Thiruvananthapuram: The arrest of two Muslim women in Kerala’s Kannur by the NIA for propagating Islamic State ideology on social media had put the community under a cloud. However, a burqa-clad, highly-religious woman in the same district has become a role model for women and youngsters for her entrepreneurial spirit and philanthropic activities.
Rejimol, 46, is known as “Thatha”, or elder sister, by everyone in and around her hometown. She is not a teacher, doctor, advocate, or social worker, but exemplifies courage, determination, and a kind heart while being owner – and worker – of a private bus service.
She, and her husband Mohammed, bought a bus for plying in Kannur, and while several people joined as attendants, all used to leave after serving for one or two months. This led to the determined Rejimol taking up the job by herself, while her husband became the driver and her son, Ajuwad who has completed his plus 2, the conductor for collecting money.
Interestingly, the bus is still named Sree Sundareswara, after a Hindu god, as under the previous owner, and she did not change the name since the past 25 years.
In Kerala, private buses have an attendant who rings the bell after people enter and exit at their respective stops. It has been a male bastion, as the job also involves cleaning the bus after the daily trips as well as changing tyres as and when they puncture, as also guiding the driver while overtaking a vehicle or when negotiating a curve.
All these jobs are now taken up solely by Rejimol, who has become a role model for women and youngsters alike by the determination, grit, and love for the job that she had shown.
“This is a job like any other job and when people first found a burqa-clad woman entering a male bastion, they were surprised. Some were laughing and I asked them whether they were insulting me, they said no and that they were just surprised and were full of respect and admiration for me. This made me carry on and I now have the courage and strength to face the society and life during any upside or downside,” Rejimol told IANS.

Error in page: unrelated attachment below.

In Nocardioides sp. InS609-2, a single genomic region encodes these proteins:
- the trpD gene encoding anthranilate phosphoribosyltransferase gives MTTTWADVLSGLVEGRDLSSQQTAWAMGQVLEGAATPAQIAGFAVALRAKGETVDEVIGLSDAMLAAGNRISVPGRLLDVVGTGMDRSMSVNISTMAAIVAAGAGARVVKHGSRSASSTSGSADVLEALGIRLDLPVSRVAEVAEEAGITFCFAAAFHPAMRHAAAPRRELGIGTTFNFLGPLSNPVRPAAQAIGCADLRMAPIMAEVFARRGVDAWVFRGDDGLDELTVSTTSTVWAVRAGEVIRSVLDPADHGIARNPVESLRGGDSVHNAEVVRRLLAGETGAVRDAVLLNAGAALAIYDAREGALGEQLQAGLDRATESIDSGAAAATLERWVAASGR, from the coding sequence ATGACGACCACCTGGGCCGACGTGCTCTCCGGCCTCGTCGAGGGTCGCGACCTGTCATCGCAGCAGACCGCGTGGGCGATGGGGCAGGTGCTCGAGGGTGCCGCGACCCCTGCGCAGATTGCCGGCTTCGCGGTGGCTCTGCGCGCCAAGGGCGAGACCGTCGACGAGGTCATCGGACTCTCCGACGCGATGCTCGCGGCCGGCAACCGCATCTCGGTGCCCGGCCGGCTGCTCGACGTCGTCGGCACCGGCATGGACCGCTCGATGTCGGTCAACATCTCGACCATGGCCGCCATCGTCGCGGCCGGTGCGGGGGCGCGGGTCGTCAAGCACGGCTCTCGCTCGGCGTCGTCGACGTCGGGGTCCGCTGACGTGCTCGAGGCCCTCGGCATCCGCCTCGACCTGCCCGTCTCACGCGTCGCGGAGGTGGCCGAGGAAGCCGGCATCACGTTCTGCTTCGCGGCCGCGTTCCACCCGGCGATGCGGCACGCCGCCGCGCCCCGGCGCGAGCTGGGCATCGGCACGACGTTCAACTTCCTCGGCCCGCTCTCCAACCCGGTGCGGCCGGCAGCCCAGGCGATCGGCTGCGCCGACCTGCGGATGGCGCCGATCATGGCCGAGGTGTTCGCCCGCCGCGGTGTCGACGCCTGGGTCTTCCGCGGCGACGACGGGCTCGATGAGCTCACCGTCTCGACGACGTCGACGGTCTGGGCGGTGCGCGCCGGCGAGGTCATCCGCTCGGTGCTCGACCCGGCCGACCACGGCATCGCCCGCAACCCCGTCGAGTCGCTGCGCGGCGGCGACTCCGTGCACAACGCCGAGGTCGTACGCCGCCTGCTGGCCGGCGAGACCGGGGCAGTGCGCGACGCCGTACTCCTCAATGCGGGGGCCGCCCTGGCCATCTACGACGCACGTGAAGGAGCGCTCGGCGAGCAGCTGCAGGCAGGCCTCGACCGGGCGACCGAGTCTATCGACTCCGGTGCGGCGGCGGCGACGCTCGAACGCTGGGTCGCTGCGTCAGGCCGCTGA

She said that life has been tough during Covid-19 times but in all, her life has been good and she used to save money for her pilgrimages to Makkah, and has done the Haj as also the Umra.
She said that daily she saves a portion of her income to be distributed to orphanages, adding that she was also supporting two orphanages. Rejimol also said that she intervenes in any social issue at her neighbourhood and also helps people as much as she can.
She said that she has allowed her daughter to study as much she can before giving her off in marriage.
“Education is important and marriage can come after that,” she maintains.
Her stand is in contrast to the prevailing situation in certain villages of Kerala where Muslim girls are being married off at an early age. However, signs of changes are slowly being seen in the community with more and more Muslim girls studying hard and coming up in academics and entering prestigious institutions like AIIMS, IITs and even qualifying for Civil services. However, there is still a trend of marrying off the girls at a tender age and Rejimol is strongly opposed to this.
Rejimol’s daughter, Ajinas A.M. is a PhD scholar doing her research in political science at the prestigious Karyavattam Campus of Kerala University. She did her Masters in political science from Central University of Puducherry.
The highly-determined woman entrepreneur maintains: “Life is woven around love and without love and mutual help, nobody can survive and my policy is to love everyone and support everyone in whatever means we can. Women must be hard-working and not sit idle at home but chip in for the support of the family.” -IANS